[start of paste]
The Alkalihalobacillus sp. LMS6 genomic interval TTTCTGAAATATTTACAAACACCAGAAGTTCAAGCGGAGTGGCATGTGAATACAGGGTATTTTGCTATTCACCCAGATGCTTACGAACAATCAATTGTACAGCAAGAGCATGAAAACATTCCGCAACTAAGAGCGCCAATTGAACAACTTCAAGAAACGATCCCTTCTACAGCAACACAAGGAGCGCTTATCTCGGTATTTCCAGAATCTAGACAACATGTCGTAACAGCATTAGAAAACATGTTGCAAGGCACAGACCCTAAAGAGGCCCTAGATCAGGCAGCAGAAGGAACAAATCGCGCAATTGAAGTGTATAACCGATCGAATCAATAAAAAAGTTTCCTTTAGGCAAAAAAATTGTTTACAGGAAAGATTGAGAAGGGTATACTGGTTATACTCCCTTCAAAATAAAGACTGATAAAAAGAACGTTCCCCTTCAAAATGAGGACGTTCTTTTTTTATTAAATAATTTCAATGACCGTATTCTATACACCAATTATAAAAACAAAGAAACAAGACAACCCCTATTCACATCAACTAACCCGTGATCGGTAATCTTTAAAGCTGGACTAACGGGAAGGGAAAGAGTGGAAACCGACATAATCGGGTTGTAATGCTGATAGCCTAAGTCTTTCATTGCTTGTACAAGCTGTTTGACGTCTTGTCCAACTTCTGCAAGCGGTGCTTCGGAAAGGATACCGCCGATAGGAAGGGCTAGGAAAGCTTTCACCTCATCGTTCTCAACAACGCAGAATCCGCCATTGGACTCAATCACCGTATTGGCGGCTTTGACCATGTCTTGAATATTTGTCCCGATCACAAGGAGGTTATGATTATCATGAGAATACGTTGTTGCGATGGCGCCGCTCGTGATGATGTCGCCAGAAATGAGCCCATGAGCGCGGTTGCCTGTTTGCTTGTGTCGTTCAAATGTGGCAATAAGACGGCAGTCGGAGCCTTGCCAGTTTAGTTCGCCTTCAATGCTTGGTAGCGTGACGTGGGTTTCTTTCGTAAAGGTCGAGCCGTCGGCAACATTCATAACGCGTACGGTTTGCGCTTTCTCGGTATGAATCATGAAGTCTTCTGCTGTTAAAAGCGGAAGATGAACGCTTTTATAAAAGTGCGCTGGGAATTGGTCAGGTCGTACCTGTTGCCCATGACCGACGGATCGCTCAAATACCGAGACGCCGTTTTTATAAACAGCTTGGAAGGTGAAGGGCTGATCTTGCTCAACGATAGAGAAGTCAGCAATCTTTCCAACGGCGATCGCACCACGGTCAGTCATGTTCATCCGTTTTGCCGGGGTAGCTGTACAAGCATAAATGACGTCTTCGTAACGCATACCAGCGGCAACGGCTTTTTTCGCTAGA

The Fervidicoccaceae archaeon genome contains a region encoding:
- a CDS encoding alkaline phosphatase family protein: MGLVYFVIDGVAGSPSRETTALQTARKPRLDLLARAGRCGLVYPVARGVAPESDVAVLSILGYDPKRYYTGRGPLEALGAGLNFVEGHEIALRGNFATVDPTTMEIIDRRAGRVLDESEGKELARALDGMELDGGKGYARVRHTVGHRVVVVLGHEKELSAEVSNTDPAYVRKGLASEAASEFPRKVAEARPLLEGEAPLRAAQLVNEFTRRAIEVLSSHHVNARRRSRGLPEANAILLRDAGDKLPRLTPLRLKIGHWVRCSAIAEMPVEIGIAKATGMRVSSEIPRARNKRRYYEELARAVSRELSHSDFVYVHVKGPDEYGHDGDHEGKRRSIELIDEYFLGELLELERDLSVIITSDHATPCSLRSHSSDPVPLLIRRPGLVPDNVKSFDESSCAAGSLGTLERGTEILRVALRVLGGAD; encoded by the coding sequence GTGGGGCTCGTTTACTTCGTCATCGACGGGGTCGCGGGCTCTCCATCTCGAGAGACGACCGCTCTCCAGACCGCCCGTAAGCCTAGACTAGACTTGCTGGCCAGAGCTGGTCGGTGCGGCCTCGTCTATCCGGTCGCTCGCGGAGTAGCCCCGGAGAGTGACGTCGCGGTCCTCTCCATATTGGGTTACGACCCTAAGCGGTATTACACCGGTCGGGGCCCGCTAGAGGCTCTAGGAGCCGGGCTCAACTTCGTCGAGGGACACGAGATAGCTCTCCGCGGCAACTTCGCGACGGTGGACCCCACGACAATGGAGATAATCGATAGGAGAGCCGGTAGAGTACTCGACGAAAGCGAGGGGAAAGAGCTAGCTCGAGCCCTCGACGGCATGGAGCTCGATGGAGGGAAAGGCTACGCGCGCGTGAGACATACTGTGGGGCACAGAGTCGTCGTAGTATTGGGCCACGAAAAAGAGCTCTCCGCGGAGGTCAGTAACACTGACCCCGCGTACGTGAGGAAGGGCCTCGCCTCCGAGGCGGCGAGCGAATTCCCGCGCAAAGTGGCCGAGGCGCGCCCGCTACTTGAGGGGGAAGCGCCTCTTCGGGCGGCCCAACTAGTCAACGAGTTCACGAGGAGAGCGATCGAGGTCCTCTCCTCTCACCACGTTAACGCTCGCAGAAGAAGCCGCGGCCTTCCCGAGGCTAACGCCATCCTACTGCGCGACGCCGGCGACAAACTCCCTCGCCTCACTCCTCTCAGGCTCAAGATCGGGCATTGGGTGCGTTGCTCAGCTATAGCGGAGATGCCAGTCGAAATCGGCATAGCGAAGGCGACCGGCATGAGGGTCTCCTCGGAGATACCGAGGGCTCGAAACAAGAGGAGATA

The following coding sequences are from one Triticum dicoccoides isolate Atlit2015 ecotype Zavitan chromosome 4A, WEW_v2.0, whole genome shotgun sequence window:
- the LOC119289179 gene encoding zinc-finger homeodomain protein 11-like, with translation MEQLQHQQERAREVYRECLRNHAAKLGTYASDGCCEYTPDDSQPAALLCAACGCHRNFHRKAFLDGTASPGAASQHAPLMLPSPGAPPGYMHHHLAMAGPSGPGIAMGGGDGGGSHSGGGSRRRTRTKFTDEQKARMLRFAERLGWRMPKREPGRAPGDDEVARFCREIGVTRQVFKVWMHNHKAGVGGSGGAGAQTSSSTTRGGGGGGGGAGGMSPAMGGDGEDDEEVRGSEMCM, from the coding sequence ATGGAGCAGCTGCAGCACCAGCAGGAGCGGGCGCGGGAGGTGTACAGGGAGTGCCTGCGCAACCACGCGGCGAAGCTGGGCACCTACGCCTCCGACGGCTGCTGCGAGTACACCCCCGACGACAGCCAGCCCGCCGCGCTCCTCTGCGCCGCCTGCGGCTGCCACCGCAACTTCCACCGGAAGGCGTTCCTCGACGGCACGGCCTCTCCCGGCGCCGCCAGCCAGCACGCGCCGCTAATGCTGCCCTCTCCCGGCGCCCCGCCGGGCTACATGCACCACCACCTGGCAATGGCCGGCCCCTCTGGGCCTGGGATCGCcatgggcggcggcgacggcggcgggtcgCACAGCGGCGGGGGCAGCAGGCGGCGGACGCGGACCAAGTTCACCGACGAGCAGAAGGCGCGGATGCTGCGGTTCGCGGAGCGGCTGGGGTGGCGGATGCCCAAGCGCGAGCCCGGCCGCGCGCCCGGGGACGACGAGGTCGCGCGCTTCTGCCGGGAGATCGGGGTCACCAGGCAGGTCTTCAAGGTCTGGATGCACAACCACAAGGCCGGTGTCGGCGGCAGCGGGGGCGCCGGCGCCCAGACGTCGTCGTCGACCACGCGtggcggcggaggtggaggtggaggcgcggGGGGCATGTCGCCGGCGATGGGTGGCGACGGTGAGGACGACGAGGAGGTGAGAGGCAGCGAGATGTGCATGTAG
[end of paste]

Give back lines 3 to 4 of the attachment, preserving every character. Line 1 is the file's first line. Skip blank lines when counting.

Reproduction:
- a CDS encoding alkaline phosphatase family protein: MGLVYFVIDGVAGSPSRETTALQTARKPRLDLLARAGRCGLVYPVARGVAPESDVAVLSILGYDPKRYYTGRGPLEALGAGLNFVEGHEIALRGNFATVDPTTMEIIDRRAGRVLDESEGKELARALDGMELDGGKGYARVRHTVGHRVVVVLGHEKELSAEVSNTDPAYVRKGLASEAASEFPRKVAEARPLLEGEAPLRAAQLVNEFTRRAIEVLSSHHVNARRRSRGLPEANAILLRDAGDKLPRLTPLRLKIGHWVRCSAIAEMPVEIGIAKATGMRVSSEIPRARNKRRYYEELARAVSRELSHSDFVYVHVKGPDEYGHDGDHEGKRRSIELIDEYFLGELLELERDLSVIITSDHATPCSLRSHSSDPVPLLIRRPGLVPDNVKSFDESSCAAGSLGTLERGTEILRVALRVLGGAD; encoded by the coding sequence GTGGGGCTCGTTTACTTCGTCATCGACGGGGTCGCGGGCTCTCCATCTCGAGAGACGACCGCTCTCCAGACCGCCCGTAAGCCTAGACTAGACTTGCTGGCCAGAGCTGGTCGGTGCGGCCTCGTCTATCCGGTCGCTCGCGGAGTAGCCCCGGAGAGTGACGTCGCGGTCCTCTCCATATTGGGTTACGACCCTAAGCGGTATTACACCGGTCGGGGCCCGCTAGAGGCTCTAGGAGCCGGGCTCAACTTCGTCGAGGGACACGAGATAGCTCTCCGCGGCAACTTCGCGACGGTGGACCCCACGACAATGGAGATAATCGATAGGAGAGCCGGTAGAGTACTCGACGAAAGCGAGGGGAAAGAGCTAGCTCGAGCCCTCGACGGCATGGAGCTCGATGGAGGGAAAGGCTACGCGCGCGTGAGACATACTGTGGGGCACAGAGTCGTCGTAGTATTGGGCCACGAAAAAGAGCTCTCCGCGGAGGTCAGTAACACTGACCCCGCGTACGTGAGGAAGGGCCTCGCCTCCGAGGCGGCGAGCGAATTCCCGCGCAAAGTGGCCGAGGCGCGCCCGCTACTTGAGGGGGAAGCGCCTCTTCGGGCGGCCCAACTAGTCAACGAGTTCACGAGGAGAGCGATCGAGGTCCTCTCCTCTCACCACGTTAACGCTCGCAGAAGAAGCCGCGGCCTTCCCGAGGCTAACGCCATCCTACTGCGCGACGCCGGCGACAAACTCCCTCGCCTCACTCCTCTCAGGCTCAAGATCGGGCATTGGGTGCGTTGCTCAGCTATAGCGGAGATGCCAGTCGAAATCGGCATAGCGAAGGCGACCGGCATGAGGGTCTCCTCGGAGATACCGAGGGCTCGAAACAAGAGGAGATA

The following coding sequences are from one Triticum dicoccoides isolate Atlit2015 ecotype Zavitan chromosome 4A, WEW_v2.0, whole genome shotgun sequence window: